Although hospitalisation statistics reflect separations from hospital rather than the prevalence or incidence of diseases in the community, they are a measure of the occurrence of conditions requiring acute care. Between July 2011 and June 2013, there were 42,209 hospitalisations for respiratory disease among Indigenous Australians (10% of Indigenous hospitalisations excluding dialysis). After adjusting for differences in the age structure of the two populations, the hospitalisation rate for respiratory disease was 2.4 times as high for Indigenous Australians as it was for non-Indigenous Australians. The greatest differences occurred in the older (65 years and over, and 55–64 years) age groups. Young children (0–4 years) had the second highest hospitalisation rates for Indigenous Australians (79 per 1,000), and the highest rates for non-Indigenous Australians (46 per 1,000).

Hospitalisation rates for respiratory diseases were lowest in Tasmania (13 per 1,000) and highest in the NT (67 per 1,000). Rates in remote areas were more than 3 times the rates in major cities for Indigenous Australians but rates were similar across areas for non-Indigenous Australians. Since 2004–05, there has been a 16% increase in respiratory disease hospitalisation rates in the six jurisdictions with adequate data for trend reporting (NSW, Vic, Qld, WA, SA and the NT combined). Rates for Indigenous children aged 0–4 years increased by 23% over the same period. In the period July 2011 to June 2013, COPD (29%) was the most common type of respiratory disease for which Indigenous Australians were hospitalised. this was followed by pneumonia (23%) and asthma (11%). The greatest differences between the two populations were for COPD and pneumonia.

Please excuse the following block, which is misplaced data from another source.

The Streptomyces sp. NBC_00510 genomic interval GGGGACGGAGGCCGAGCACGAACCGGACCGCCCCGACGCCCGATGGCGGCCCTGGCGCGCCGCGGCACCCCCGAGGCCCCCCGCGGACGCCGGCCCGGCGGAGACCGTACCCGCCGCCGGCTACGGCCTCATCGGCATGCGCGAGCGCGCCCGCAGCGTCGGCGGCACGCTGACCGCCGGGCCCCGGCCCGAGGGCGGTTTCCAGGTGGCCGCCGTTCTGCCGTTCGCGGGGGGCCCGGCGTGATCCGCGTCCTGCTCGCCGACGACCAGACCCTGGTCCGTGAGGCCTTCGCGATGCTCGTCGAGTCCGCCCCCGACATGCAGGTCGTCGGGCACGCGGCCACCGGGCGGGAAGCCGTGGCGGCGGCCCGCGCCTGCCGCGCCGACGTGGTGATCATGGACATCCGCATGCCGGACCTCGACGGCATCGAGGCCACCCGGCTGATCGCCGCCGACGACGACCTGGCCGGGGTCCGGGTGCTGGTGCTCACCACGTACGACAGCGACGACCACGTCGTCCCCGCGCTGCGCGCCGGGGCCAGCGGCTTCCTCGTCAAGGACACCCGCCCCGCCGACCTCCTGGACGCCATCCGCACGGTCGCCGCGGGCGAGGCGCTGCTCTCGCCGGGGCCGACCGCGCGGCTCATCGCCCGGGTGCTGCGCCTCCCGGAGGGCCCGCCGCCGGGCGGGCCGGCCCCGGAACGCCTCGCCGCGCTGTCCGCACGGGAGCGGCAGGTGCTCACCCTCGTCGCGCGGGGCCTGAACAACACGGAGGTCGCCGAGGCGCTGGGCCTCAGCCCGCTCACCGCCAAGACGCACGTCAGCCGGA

In the period 2011–13 there were 745 notifications of invasive pneumococcal disease for Indigenous Australians, representing 14% of all cases notified that year.

Implications

While mortality rates for respiratory disease among Indigenous Australians have fallen, hospitalisation rates have increased in recent years and self- report data suggests a much higher prevalence of respiratory disease among Indigenous Australians compared with non-Indigenous Australians. Initiatives addressing smoking, immunisation, living conditions, overcrowding, chronic disease and access to health care are likely to contribute to improvements in respiratory disease. The Indigenous Australians' Health Programme, which commenced 1 July 2014, (consolidating primary health care base funding, child and maternal health programmes, Stronger Futures inthe Northern Territory and the Aboriginal and Torres Strait Islander Chronic Disease Fund) focuses on local needs to support prevention and management of diseases including respiratory disease (see Policies and Strategies section). Additionally, the Australian Government provides GP health assessments, follow- on care and incentive payments for improved chronic disease management for Indigenous Australians under the MBS, along with cheaper medicines through the PBS.

Figure 1.04-1 Age-standardised hospitalisation rates for respiratory disease by Indigenous status and remoteness, July 2011–June 2013
chart showing Age-standardised hospitalisation rates

Figure 1.04-1 shows age-standardised hospitalisation rates for a principal diagnosis of respiratory disease by Indigenous status and remoteness (rate per 1,000 population). Rates in remote areas were more than three times the rates in major cities for Indigenous Australians but rates were similar across areas for non-Indigenous Australians.